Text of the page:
Oamaru's Frame house attracts visitors

Curator Ralph Sherwood at the front door of Janet Frame's childhood home in Eden St. All photos...
Curator Ralph Sherwood at the front door of Janet Frame's childhood home in Eden St. All photos by Sally Rae; prints available from otagoimages.co.nz.
Visitors are encouraged to sit at one of Janet Frame's old desks.
Visitors are encouraged to sit at one of Janet Frame's old desks.
The house has been refurbished appropriate to the era in which the Frame family lived there.
The house has been refurbished appropriate to the era in which the Frame family lived there.
The typewriter ribbon, from Janet Frame's typewriter, which was cut by Prime Minister Helen Clark...
The typewriter ribbon, from Janet Frame's typewriter, which was cut by Prime Minister Helen Clark to mark the completion of thre restoration of 56 Eden St is now mounted on the wall.
Janet Frame's childhood home at 56 Eden St.
Janet Frame's childhood home at 56 Eden St.

Author Janet Frame's old childhood home in Oamaru is attracting visitors from around the world. Sally Rae pays a visit to 56 Eden St and meets its curator, Ralph Sherwood.

Visitors to 56 Eden St often ask Ralph Sherwood if he ever met Janet Frame.

"I have to say, unfortunately not. However, after four years of spending a lot of time in this house, quite often all by myself, I feel that in some way or another I actually have met Janet and, indeed, we have become very good friends."

Mr Sherwood, a former school teacher, said a lot of other visitors remarked they could almost feel Frame's presence.

"Her presence in the house is almost sometimes palpable," he said.

The modest house, which is owned by the Janet Frame Eden St Trust, has been refurbished appropriate to the era in which the Frame family rented the property, from 1931 to 1944.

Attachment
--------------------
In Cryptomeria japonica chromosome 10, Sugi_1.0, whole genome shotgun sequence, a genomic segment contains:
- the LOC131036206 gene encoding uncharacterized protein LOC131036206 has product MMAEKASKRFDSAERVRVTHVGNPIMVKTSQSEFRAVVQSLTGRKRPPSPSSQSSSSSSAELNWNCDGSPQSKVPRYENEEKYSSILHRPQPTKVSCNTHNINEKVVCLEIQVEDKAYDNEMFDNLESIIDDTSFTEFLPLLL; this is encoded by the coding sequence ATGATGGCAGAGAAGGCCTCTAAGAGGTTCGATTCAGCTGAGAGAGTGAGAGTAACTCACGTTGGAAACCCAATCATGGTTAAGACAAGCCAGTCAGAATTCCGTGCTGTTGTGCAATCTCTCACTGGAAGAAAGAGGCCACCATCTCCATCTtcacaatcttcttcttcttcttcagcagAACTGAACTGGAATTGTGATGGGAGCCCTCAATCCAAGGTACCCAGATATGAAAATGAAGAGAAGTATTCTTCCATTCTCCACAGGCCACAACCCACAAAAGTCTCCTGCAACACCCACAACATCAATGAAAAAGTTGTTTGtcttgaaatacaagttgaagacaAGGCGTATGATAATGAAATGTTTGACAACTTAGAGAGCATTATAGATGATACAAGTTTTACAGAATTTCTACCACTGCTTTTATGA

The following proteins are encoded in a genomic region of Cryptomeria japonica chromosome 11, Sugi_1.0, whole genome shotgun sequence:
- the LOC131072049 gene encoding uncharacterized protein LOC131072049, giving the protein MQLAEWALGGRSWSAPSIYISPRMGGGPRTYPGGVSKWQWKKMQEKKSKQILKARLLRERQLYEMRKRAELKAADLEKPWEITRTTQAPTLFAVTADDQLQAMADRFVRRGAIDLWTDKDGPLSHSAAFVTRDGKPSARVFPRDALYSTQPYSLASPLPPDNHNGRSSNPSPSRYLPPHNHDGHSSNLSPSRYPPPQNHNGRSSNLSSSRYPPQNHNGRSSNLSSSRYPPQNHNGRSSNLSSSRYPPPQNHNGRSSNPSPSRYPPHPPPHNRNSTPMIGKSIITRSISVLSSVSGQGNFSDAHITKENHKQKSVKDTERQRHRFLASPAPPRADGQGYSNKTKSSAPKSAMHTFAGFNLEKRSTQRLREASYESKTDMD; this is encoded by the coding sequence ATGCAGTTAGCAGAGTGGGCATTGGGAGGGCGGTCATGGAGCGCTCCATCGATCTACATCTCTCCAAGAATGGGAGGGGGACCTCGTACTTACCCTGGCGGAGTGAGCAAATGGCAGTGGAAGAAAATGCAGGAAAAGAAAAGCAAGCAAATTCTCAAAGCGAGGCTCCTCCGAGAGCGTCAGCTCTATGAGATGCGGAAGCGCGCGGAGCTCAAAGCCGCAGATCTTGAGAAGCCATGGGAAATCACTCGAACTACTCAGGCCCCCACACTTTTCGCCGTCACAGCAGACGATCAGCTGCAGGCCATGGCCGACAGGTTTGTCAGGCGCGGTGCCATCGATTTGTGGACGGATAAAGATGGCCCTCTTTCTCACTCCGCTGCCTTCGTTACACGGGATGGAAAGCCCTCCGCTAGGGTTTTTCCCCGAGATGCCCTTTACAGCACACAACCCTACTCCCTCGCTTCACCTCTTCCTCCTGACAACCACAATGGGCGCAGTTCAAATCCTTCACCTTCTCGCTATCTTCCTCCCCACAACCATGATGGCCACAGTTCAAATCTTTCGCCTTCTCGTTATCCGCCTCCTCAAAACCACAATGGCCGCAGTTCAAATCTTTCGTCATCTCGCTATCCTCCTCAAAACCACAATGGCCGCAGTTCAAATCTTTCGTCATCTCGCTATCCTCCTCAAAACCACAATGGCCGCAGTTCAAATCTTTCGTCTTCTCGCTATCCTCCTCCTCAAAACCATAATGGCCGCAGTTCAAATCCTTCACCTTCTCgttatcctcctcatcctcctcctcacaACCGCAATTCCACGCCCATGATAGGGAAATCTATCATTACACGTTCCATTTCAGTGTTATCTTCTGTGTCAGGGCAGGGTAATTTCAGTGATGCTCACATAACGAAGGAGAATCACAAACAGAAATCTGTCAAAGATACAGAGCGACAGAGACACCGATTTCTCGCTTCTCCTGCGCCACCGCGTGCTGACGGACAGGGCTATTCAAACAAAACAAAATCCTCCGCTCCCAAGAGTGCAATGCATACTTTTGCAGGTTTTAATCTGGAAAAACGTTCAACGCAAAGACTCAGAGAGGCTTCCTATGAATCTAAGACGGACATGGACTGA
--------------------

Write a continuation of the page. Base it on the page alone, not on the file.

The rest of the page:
Frame, who died in 2004, was supportive of the "reframing" project. The house is open to visitors between November 1 and the end of April.

Mr Sherwood is present every day, except Sunday, between 2pm and 4pm.

His interest in Frame's writing went back to the "dark ages" he said, laughing, when he was a university student and New Zealand literature was more or less in its infancy.

The only book on the reading list that made any particular impression on him was Owls Do Cry and he has been fascinated by Frame's writing ever since.

Since he became associated with the house, he has researched and explored the author and her writing, reading all her novels.

"It's not easy to read Janet Frame. It's sit up straight and pay attention reading. If you're prepared to put in energy and perseverance, its enormously rewarding," he said.

Visitor numbers to the house are up this year on last year, with a lot from the UK and Europe at the moment, and Mr Sherwood has met many interesting people.

He recently spoke to an Italian student who was doing a PhD on Frame, and also met three visitors from Poland - "so they knew about Janet Frame, too".

One of the most gratifying things was the house had become a literary heritage site not only for Oamaru and not only for New Zealand, but for the world.

There had also been more men visiting the house this season. It was a misconception that Frame was a women's writer, he said.

Now in his fourth season as curator, Mr Sherwood said he "just sort of drifted" into the role.

"I didn't fill in any application forms or present a CV. I was lucky enough to have time and the interest to devote to it."

The Janet Frame Eden St Trust board was very keen the house should be allowed to evolve in its own way.

"It leads us rather than us impose things on it," he said.

Mr Sherwood explains to visitors that it was while Frame was living at 56 Eden St that the "whole process of creative expression" began.

It was where she learned the absolute power of words, language and imagination. Nothing in the house is roped off and it is "perfectly all right" to touch things.

Visitors are invited to sit at a desk - not original to the house but original to Frame - in a room at the rear of the house and "savour the moment".

That room, which overlooks the reserve where Frame used to milk the family cow, was a favourite spot for Mr Sherwood to sit during winter when he was checking the house.

The house and colourful garden was a "magical space" - "almost like a parallel universe" - and it opened itself up to people who were ready to meet it, Mr Sherwood said.

"We are so fortunate that the house is still here and has become such an interesting focus for people who are interested in world literature. It's such a wonderful, tranquil place."

 

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